Gower Bibliography

The Making of a Social Ethic in Late-Medieval England: From Gratitudo to 'Kyndenesse'

Galloway, Andrew. "The Making of a Social Ethic in Late-Medieval England: From Gratitudo to 'Kyndenesse'." Journal of the History of Ideas 55 (1994), pp. 365-83.

Review

Galloway is interested in the importance of gratitude to late medieval notions of religious faith and particularly of social relations. For contrast, he begins with the early medieval concept of gift-giving as a way for a ruler to earn both loyalty and praise. With the thirteenth century, he detects a shift from the benefit to the giver to the obligation of gratitudo, itself a scholastic coinage which for Aquinas embraces "religious reverence, familial and social loyalty, and more casual obligations" in one continuum (p. 369). Aquinas' "careful ranking of relationships of servility and lordship" implies a "kind of idealization of the system of feudalism." Vincent of Beauvais defines a duty to repay benefits with interest, "a direct use of the ethic in support of a profit economy," and gives a fuller description of the evils of ingratitude. The discussion of Gratitude is especially prominent in 14th-century England. In his Summa praedicantium, Bromyard discusses Ingratitude as a subspecies of Avarice, and describes it as a violation of the natural order. The latter notion finds special resonance in ME, in which both "kynde" and "unkynde" carry a double meaning linking the natural with the moral. "By blending nature with reciprocation, Middle English 'kyndenesse' shifts religious and social bonds away from hierarchy and towards affinity, and the exploitation of these lexical possibilities may easily be aligned with the many distinctive late medieval forms of community or corporate identity in which reciprocation and close affinity or ideas of such affinity cohere" (p. 374). Ricardian writers in particular pass beyond aristocratic emphasis on real kinship and religious writers' emphasis on humans' debt to God to a wider concept of reciprocal social duties. Gower, in MO, treats Ingratitude in the tradition of Bromyard. "Unlike Bromyard, however, Gower is led to a close consideration of the interaction of different social groups or levels rather than any religious obligation" (p. 376). Galloway also notes that Gower's conclusion to the discussion of Ingratitude in MO (6673-85) seems to be "informed by the double meaning of Middle English 'unkynde,' even though the pun cannot directly emerge in the French" (p. 377). In CA, however, "kyndeness" does not provide "a simple key to social unity and morality" (p. 377). The tale of "Adrian and Bardus" "emphasizes the inevitability, the 'naturalness,' of social differences rather than any naturalness in the workings of gratitude. . . . The principal of gratitude finally invoked is the only hope for harmony between the disparate social realms of country, city, and court that Gower contemplates, but this principle is imposed by imperial fiat" (p. 378). Langland makes "perhaps the most ambitious effort to stretch this idea to contain a vast and diverse English community" (p. 379). Galloway emphasizes the neglected implications of Gratitude in Langland's use of "Kynde," and concludes that "in his willingness to pursue the 'natural' or 'given' bases of communities of exchange broadly considered, [Langland] manages to present in 'kyndenesse' a capacious notion of cultural identity that depends neither on authoritarianism (like that of Gower's Emperor) nor even on the unity of the institutional church" (p. 381). Galloway's general conclusion notes the "varying concepts of community" implicit in the different writers' discussions of Gratitude. [PN. Copyright The John Gower Society. JGN 15.2]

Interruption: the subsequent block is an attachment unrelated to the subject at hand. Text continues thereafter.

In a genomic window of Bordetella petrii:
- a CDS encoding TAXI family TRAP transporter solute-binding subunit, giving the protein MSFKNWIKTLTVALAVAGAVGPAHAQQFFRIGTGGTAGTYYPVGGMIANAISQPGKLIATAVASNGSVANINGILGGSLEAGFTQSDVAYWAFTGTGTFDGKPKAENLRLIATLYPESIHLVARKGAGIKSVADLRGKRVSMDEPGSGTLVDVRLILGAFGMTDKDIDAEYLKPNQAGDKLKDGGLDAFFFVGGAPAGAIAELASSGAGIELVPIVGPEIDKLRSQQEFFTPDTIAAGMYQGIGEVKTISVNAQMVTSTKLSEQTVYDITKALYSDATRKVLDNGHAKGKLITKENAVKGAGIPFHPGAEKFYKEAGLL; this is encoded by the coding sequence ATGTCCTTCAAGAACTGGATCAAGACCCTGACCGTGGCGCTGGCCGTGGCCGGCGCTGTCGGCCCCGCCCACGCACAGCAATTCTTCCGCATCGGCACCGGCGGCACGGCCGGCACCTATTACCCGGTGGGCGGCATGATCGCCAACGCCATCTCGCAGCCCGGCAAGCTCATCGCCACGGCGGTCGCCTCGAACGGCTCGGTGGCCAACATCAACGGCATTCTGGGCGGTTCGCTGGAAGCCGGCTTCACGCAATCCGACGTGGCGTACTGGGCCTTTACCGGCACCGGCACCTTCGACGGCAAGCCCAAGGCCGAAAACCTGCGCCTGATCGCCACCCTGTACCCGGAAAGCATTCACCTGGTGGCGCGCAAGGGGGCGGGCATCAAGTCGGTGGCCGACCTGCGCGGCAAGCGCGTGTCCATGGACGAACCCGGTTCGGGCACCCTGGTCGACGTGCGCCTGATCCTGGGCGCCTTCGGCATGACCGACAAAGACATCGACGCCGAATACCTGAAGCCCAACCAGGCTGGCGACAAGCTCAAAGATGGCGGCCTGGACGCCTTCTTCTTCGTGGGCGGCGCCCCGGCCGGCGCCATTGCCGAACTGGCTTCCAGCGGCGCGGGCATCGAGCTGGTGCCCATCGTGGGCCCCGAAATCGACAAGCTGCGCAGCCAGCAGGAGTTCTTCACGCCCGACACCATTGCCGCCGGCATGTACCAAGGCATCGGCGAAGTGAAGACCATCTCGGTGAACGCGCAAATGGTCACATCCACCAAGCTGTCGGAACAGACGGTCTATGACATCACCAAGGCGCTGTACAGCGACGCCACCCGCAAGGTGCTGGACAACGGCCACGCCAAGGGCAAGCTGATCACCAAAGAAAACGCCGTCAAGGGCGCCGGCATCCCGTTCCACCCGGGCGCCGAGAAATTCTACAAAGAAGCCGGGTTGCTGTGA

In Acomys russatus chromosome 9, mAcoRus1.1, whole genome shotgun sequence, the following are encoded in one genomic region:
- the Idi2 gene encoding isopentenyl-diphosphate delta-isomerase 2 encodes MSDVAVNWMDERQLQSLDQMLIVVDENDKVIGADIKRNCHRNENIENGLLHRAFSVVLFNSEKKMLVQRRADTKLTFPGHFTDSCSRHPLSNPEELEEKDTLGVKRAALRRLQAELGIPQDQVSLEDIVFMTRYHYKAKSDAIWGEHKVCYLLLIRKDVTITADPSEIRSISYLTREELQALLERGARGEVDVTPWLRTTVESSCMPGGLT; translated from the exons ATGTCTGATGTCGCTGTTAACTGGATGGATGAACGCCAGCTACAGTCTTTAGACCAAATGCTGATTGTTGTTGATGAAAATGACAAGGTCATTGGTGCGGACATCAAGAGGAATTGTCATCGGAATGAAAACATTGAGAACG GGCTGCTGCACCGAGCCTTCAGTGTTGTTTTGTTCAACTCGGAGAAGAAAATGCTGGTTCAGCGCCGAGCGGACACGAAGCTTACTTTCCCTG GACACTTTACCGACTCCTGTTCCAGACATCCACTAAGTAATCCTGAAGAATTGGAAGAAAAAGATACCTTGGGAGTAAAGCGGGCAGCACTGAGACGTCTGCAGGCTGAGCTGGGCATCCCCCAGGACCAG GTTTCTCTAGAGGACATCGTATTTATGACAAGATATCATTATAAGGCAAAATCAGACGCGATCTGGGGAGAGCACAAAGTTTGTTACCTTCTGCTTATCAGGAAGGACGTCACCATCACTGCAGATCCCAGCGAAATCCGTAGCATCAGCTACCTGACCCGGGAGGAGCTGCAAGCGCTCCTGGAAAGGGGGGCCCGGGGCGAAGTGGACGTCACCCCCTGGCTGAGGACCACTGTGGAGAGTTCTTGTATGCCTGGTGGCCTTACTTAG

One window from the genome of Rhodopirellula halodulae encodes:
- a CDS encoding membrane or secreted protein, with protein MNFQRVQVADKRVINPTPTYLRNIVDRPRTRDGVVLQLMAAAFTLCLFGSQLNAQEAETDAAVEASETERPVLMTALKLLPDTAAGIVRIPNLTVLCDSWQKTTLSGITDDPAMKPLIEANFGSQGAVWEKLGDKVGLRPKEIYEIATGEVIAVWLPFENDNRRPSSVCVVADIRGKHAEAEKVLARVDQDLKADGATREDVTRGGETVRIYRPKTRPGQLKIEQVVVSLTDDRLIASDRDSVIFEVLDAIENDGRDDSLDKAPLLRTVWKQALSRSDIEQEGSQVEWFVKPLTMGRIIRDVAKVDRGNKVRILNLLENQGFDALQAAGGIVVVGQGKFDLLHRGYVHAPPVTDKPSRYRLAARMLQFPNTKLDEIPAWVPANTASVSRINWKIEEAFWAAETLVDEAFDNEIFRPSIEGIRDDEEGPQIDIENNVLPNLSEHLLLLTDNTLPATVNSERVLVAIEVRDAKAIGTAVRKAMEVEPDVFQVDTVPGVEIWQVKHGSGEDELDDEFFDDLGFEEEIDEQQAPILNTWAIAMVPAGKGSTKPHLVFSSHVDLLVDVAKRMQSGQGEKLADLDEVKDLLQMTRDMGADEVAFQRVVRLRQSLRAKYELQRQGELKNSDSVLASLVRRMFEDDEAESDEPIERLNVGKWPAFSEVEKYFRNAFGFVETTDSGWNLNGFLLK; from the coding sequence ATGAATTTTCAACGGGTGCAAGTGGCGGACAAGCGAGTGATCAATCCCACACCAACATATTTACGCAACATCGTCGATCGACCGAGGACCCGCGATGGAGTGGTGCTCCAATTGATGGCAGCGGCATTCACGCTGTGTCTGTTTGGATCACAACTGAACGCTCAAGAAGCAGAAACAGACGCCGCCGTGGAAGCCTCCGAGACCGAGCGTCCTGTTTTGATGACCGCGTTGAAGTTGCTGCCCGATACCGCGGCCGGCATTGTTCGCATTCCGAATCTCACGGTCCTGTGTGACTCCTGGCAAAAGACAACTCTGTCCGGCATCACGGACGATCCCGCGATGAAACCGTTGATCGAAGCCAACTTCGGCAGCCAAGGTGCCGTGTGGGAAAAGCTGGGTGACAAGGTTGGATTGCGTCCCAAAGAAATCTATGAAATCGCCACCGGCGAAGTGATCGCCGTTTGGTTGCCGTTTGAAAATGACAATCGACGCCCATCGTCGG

Item Type:Article
Subjects:Language and Word Studies
Confessio Amantis
Mirour de l’Omme (Speculum Meditantis)

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